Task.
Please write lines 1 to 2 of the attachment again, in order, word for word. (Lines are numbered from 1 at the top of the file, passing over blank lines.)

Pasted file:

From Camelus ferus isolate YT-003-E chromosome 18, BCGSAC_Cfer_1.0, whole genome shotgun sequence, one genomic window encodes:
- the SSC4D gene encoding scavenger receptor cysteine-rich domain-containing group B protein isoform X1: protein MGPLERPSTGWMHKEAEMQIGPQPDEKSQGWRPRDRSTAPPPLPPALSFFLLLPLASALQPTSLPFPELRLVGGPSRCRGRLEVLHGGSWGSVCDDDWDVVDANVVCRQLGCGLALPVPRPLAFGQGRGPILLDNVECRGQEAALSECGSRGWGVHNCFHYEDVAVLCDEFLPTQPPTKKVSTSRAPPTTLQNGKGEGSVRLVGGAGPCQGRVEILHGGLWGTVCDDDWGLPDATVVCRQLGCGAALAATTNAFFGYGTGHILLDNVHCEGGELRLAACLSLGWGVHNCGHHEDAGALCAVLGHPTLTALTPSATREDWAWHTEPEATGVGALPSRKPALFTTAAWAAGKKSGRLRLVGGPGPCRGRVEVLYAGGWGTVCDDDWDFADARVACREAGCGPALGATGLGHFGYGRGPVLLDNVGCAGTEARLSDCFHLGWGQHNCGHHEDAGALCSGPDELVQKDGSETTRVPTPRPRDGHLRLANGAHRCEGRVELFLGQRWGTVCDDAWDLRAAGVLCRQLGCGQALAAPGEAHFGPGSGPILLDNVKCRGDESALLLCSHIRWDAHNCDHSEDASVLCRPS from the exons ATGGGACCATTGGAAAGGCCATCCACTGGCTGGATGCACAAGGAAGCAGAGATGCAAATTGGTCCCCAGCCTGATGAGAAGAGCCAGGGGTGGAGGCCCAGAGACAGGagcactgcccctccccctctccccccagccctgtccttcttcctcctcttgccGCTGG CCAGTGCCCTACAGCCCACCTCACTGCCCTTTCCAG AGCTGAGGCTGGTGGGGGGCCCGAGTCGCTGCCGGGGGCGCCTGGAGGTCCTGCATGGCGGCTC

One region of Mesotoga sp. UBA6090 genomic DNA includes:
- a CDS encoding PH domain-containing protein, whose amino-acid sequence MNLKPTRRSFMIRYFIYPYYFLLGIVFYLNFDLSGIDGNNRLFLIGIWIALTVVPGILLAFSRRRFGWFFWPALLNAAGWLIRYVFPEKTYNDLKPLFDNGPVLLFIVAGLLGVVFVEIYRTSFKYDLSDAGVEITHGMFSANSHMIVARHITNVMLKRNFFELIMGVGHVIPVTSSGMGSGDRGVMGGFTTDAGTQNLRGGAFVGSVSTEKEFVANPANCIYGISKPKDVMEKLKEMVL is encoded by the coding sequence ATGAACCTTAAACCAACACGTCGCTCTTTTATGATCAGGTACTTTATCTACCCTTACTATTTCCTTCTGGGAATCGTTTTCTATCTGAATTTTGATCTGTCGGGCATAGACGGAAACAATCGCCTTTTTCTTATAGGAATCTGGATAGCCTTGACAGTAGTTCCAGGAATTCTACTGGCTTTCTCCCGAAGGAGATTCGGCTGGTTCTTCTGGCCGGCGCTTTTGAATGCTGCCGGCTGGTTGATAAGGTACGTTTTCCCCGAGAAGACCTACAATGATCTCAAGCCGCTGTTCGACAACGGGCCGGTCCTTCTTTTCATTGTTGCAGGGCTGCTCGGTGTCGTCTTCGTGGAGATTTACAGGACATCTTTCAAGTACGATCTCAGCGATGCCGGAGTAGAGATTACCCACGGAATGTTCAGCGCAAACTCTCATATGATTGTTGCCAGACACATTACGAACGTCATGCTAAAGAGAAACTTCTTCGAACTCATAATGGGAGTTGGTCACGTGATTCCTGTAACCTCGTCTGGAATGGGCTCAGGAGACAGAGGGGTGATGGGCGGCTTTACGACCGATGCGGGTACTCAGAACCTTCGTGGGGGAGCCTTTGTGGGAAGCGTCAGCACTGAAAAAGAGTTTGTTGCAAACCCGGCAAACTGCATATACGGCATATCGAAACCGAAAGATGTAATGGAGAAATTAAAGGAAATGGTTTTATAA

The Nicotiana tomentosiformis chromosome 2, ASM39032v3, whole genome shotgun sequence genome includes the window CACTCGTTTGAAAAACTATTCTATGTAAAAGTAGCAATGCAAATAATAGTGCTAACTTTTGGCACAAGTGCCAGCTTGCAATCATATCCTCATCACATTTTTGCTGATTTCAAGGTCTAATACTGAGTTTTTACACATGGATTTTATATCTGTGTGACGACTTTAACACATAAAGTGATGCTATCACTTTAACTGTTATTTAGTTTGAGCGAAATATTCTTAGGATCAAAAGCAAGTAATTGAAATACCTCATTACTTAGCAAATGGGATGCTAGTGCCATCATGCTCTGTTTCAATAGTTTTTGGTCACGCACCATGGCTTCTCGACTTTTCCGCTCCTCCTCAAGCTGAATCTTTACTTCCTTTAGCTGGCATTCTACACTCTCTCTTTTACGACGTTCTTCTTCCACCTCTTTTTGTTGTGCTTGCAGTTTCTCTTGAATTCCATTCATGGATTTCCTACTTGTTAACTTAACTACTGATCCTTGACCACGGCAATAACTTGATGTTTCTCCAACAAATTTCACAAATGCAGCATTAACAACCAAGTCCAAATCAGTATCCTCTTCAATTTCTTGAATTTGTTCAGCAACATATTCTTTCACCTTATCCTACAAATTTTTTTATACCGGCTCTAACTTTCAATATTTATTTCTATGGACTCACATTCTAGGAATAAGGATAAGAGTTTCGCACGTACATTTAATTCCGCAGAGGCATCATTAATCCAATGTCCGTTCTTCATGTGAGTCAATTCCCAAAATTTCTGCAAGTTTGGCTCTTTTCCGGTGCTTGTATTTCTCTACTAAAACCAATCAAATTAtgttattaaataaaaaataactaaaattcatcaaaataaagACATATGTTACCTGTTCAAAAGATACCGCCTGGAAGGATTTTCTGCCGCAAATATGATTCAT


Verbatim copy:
From Camelus ferus isolate YT-003-E chromosome 18, BCGSAC_Cfer_1.0, whole genome shotgun sequence, one genomic window encodes:
- the SSC4D gene encoding scavenger receptor cysteine-rich domain-containing group B protein isoform X1: protein MGPLERPSTGWMHKEAEMQIGPQPDEKSQGWRPRDRSTAPPPLPPALSFFLLLPLASALQPTSLPFPELRLVGGPSRCRGRLEVLHGGSWGSVCDDDWDVVDANVVCRQLGCGLALPVPRPLAFGQGRGPILLDNVECRGQEAALSECGSRGWGVHNCFHYEDVAVLCDEFLPTQPPTKKVSTSRAPPTTLQNGKGEGSVRLVGGAGPCQGRVEILHGGLWGTVCDDDWGLPDATVVCRQLGCGAALAATTNAFFGYGTGHILLDNVHCEGGELRLAACLSLGWGVHNCGHHEDAGALCAVLGHPTLTALTPSATREDWAWHTEPEATGVGALPSRKPALFTTAAWAAGKKSGRLRLVGGPGPCRGRVEVLYAGGWGTVCDDDWDFADARVACREAGCGPALGATGLGHFGYGRGPVLLDNVGCAGTEARLSDCFHLGWGQHNCGHHEDAGALCSGPDELVQKDGSETTRVPTPRPRDGHLRLANGAHRCEGRVELFLGQRWGTVCDDAWDLRAAGVLCRQLGCGQALAAPGEAHFGPGSGPILLDNVKCRGDESALLLCSHIRWDAHNCDHSEDASVLCRPS from the exons ATGGGACCATTGGAAAGGCCATCCACTGGCTGGATGCACAAGGAAGCAGAGATGCAAATTGGTCCCCAGCCTGATGAGAAGAGCCAGGGGTGGAGGCCCAGAGACAGGagcactgcccctccccctctccccccagccctgtccttcttcctcctcttgccGCTGG CCAGTGCCCTACAGCCCACCTCACTGCCCTTTCCAG AGCTGAGGCTGGTGGGGGGCCCGAGTCGCTGCCGGGGGCGCCTGGAGGTCCTGCATGGCGGCTC